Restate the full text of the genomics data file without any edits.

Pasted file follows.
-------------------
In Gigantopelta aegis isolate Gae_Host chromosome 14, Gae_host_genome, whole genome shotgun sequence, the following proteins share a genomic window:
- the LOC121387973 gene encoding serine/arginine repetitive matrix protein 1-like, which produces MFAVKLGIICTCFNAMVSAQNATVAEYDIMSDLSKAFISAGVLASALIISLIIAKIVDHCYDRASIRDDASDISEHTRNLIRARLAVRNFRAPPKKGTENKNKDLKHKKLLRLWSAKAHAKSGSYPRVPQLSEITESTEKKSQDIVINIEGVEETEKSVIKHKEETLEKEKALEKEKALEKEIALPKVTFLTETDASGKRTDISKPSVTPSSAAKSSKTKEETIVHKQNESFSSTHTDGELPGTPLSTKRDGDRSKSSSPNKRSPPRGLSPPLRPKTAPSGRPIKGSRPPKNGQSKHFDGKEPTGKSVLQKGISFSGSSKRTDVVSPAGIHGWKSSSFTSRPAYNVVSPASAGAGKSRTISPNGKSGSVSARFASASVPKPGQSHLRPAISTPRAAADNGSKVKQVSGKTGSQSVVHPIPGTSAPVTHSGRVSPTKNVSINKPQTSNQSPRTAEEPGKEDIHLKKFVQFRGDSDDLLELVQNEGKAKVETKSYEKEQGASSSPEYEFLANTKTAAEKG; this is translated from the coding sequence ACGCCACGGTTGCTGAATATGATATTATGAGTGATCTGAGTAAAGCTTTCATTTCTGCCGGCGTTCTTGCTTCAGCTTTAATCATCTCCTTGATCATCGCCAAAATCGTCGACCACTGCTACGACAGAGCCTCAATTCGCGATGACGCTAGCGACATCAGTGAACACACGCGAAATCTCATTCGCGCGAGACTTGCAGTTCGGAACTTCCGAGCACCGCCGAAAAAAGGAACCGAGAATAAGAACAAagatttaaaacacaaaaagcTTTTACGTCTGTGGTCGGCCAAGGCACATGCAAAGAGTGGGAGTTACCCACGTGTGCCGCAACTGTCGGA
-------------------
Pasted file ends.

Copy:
In Gigantopelta aegis isolate Gae_Host chromosome 14, Gae_host_genome, whole genome shotgun sequence, the following proteins share a genomic window:
- the LOC121387973 gene encoding serine/arginine repetitive matrix protein 1-like, which produces MFAVKLGIICTCFNAMVSAQNATVAEYDIMSDLSKAFISAGVLASALIISLIIAKIVDHCYDRASIRDDASDISEHTRNLIRARLAVRNFRAPPKKGTENKNKDLKHKKLLRLWSAKAHAKSGSYPRVPQLSEITESTEKKSQDIVINIEGVEETEKSVIKHKEETLEKEKALEKEKALEKEIALPKVTFLTETDASGKRTDISKPSVTPSSAAKSSKTKEETIVHKQNESFSSTHTDGELPGTPLSTKRDGDRSKSSSPNKRSPPRGLSPPLRPKTAPSGRPIKGSRPPKNGQSKHFDGKEPTGKSVLQKGISFSGSSKRTDVVSPAGIHGWKSSSFTSRPAYNVVSPASAGAGKSRTISPNGKSGSVSARFASASVPKPGQSHLRPAISTPRAAADNGSKVKQVSGKTGSQSVVHPIPGTSAPVTHSGRVSPTKNVSINKPQTSNQSPRTAEEPGKEDIHLKKFVQFRGDSDDLLELVQNEGKAKVETKSYEKEQGASSSPEYEFLANTKTAAEKG; this is translated from the coding sequence ACGCCACGGTTGCTGAATATGATATTATGAGTGATCTGAGTAAAGCTTTCATTTCTGCCGGCGTTCTTGCTTCAGCTTTAATCATCTCCTTGATCATCGCCAAAATCGTCGACCACTGCTACGACAGAGCCTCAATTCGCGATGACGCTAGCGACATCAGTGAACACACGCGAAATCTCATTCGCGCGAGACTTGCAGTTCGGAACTTCCGAGCACCGCCGAAAAAAGGAACCGAGAATAAGAACAAagatttaaaacacaaaaagcTTTTACGTCTGTGGTCGGCCAAGGCACATGCAAAGAGTGGGAGTTACCCACGTGTGCCGCAACTGTCGGA